From: Sophie Clarke (sclarke.sorci gmail.com)
Subject: graphomania

I don’t actually know many graphomaniacs but certainly an obsessive compulsion to read runs in my family: printed words seem to have a hypnotic power, drawing the eye that might otherwise observe people, places, and things. Is there a name for this?

It’s not really a bookworm or a bibliophile as the words need not be in books--cereal packages, road signs, anything will do. Certainly not as productive as graphomania but I’m not sure it quite veers into the territory of hyperlexia that I have seen mentioned as a correlate to autism disorders.

Sophie Clarke, Perugia, Italy

From: Christina Mills (cranmills gmail.com)
Subject: Re: AWADmail Issue 1023

The statement that Gertrude Stein was a Nazi collaborator deserves a rebuttal. This essay, originally published in the Jewish journal, Tikkun, thoroughly examines the question.

Chris Mills, Waterloo, Canada

McKayla's Meme Makes the Oval
From: Alex McCrae (ajmccrae277 gmail.com)
Subject: memetic and graphomania

Back at the 2012 London Summer Olympics, a member of the US gymnastic team, McKayla Maroney, on accepting her individual “all-around” silver medal, scrunched up her mouth, launching what became known as the “McKayla is NOT impressed” meme. Hundreds of variations of her squinched-mouth meme flooded social media. She became the Zelig of the internet. McKayla even got an invite to the Obama White House. I think she was impressed.

Leonardo: Graphomaniac/painter
Leonardo da Vinci was one for the ages, literally a Renaissance man. A lefty genius whose insatiable curiosities took him down so many avenues of intellectual inquiry and creative expression, fine arts being just the tip of the iceberg. He could have been the poster boy for graphomania. Curiously, he wrote backwards. In other words, to read his words of wisdom, one needed a mirror.

Alex McCrae, Van Nuys, California


This week’s theme: There’s a word for it
1. Cacoethes
2. Refoulement
3. Memetic
4. Bimarian
5. Graphomania
= 1. Manic urge
2. Came home to harm threat (French)
4. Meme-like, brief idea
4. Two seas
5. The passion to write
     Oh, finally, this week’s theme is: There’s a word for it
1. Cacoethes
2. Refoulement
3. Memetic
4. Bimarian
5. Graphomania
= 1. Risky, death wish
2. Refuse to accept
3. Share a belief, imitate imam
4. From Chennai to Galle
5. He wrote Mr. Moonshine
     This week’s theme: There’s a word for it
1. Cacoethes
2. Refoulement
3. Memetic
4. Bimarian
5. Graphomania
= 1. Manic
2. No safe harbor - hide
3. Make/cite/hail the memes
4. Two seas
5. The urge to write memoir, pencraft
-Dharam Khalsa, Burlington, North Carolina (dharamkk2 gmail.com) -Shyamal Mukherji, Mumbai, India (mukherjis hotmail.com) -Julian Lofts, Auckland, New Zealand (jalofts xtra.co.nz)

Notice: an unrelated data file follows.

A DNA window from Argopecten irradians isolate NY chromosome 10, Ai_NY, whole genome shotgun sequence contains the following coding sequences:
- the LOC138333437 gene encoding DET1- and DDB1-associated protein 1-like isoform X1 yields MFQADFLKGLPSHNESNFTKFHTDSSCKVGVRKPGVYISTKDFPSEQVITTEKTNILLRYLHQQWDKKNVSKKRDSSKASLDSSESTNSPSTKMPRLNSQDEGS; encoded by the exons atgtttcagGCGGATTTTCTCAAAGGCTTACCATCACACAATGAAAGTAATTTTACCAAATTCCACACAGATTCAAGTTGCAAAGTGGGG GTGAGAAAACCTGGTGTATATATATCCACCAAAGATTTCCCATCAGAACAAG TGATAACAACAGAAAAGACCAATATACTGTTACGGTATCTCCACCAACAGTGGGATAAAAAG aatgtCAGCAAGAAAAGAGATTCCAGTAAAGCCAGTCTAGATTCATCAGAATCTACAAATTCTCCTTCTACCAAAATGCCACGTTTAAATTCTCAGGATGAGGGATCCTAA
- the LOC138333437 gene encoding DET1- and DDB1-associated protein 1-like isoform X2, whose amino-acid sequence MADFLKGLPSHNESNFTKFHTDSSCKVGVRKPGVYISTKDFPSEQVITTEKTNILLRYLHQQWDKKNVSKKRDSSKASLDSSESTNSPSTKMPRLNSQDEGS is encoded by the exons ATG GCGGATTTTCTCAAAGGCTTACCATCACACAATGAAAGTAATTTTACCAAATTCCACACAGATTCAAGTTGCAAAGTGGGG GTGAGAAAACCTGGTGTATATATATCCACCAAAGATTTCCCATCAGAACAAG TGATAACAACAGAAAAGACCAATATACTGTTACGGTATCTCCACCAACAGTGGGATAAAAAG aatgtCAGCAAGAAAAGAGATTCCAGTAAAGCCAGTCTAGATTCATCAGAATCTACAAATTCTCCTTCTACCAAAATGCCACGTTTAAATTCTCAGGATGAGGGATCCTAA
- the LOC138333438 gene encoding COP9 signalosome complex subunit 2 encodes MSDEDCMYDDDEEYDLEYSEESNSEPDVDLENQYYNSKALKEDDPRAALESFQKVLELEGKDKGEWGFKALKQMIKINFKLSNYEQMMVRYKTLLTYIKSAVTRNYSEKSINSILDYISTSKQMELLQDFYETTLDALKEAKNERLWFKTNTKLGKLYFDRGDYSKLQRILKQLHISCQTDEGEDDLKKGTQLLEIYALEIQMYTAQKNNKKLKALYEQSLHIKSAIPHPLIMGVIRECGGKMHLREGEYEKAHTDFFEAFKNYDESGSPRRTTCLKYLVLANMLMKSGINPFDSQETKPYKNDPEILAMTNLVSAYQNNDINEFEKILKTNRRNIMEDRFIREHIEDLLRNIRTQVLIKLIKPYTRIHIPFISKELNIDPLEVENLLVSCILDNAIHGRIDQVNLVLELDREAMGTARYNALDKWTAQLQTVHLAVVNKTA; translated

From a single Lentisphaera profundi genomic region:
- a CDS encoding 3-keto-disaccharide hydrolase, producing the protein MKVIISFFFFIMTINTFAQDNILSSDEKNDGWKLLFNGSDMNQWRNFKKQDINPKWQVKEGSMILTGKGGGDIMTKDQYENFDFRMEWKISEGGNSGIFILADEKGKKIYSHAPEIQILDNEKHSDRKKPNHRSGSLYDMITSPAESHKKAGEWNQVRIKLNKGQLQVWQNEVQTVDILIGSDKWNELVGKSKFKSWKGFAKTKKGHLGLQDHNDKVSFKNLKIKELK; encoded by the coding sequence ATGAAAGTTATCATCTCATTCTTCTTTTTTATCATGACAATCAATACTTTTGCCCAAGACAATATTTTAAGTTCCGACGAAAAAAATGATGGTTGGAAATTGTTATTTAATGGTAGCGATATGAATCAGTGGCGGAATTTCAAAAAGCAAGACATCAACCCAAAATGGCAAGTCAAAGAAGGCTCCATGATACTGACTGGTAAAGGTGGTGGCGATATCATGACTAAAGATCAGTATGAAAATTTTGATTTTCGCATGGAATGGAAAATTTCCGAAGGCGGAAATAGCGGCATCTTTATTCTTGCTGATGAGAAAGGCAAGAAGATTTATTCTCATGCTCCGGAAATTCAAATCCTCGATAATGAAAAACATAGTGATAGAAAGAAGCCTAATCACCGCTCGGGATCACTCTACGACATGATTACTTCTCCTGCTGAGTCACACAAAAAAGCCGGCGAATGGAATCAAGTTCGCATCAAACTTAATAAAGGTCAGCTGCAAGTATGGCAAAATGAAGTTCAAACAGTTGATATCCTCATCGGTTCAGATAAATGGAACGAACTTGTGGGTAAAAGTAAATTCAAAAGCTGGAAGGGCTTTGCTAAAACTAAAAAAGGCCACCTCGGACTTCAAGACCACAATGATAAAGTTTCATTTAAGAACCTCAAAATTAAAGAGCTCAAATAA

Make your own anagrams and animations.



Those monkeys are true to their species.
They have urges of sheer cacoethes.
So don’t stare and don’t gape,
When they truly go ape
And play with their very own feces.
-Rudy Landesman, New York, New York (ydur36 hotmail.com)

Mom advised him ‘twould be a mistake
to eat so much chocolate cake.
But despite her entreaties,
his strong cacoethes
prevailed. The result? Bellyache!
-Anne Thomas, Sedona, Arizona (antom earthlink.net)

Cacoethes compels me to write,
And I’ll scribble down verses all night.
The next day I’m drowsy,
And, boy, I feel lousy --
I’ll admit that this seems not too bright.
-Marion Wolf, Bergenfield, New Jersey (marionewolf yahoo.com)

The Original Sin of our species
Was Adam and Eve’s cacoethes.
The forgiveness we sought,
Though, could always be bought
Until Luther wrote Ninety-five Theses.
-Steve Benko, New York, New York (stevebenko1 gmail.com)


To me, it just doesn’t seem fit.
Refoulement, you’ll have to admit,
Is too serious a matter
For some idle chatter
Or writing a lim’rick for it.
-Rudy Landesman, New York, New York (ydur36 hotmail.com)

Opposite of refoulement, I’d say,
Exists right here in the USA.
They come to be free
In this great country,
Which rarely ever turns them away.
-Lois Mowat, Orinda, California (lmowat1810 gmail.com)

Refoulement’s a horrible fate --
Its cruelty I can’t overstate.
Those poor folks who fled
Let’s welcome instead,
For immigrants make our land great.
-Marion Wolf, Bergenfield, New Jersey (marionewolf yahoo.com)

The ship the St. Louis made news,
Its passengers, most of them, Jews.
US’s refoulement
Was quite a cruel one.
Sent back to their deaths went the cruise.
-Joan Perrin, Port Jefferson Station, New York (perrinjoan aol.com)

“What was done to the Jews is inhuman;
Survivors should not face refoulement.
It’s sad that the British
Have acted so skittish;
I’ll recognize Israel,” said Truman.
-Steve Benko, New York, New York (stevebenko1 gmail.com)


To bloggers whose posts are memetic,
You appear to be rather frenetic.
Stop posting this crαp!
And do it ASAP
It’s worse than a dose of emetic.
-Peter Weston, Houston, Texas (pvweston2 gmail.com)

An expert on matters memetic,
She’s studied this modern aesthetic.
You know what I mean?
She’s glued to her screen --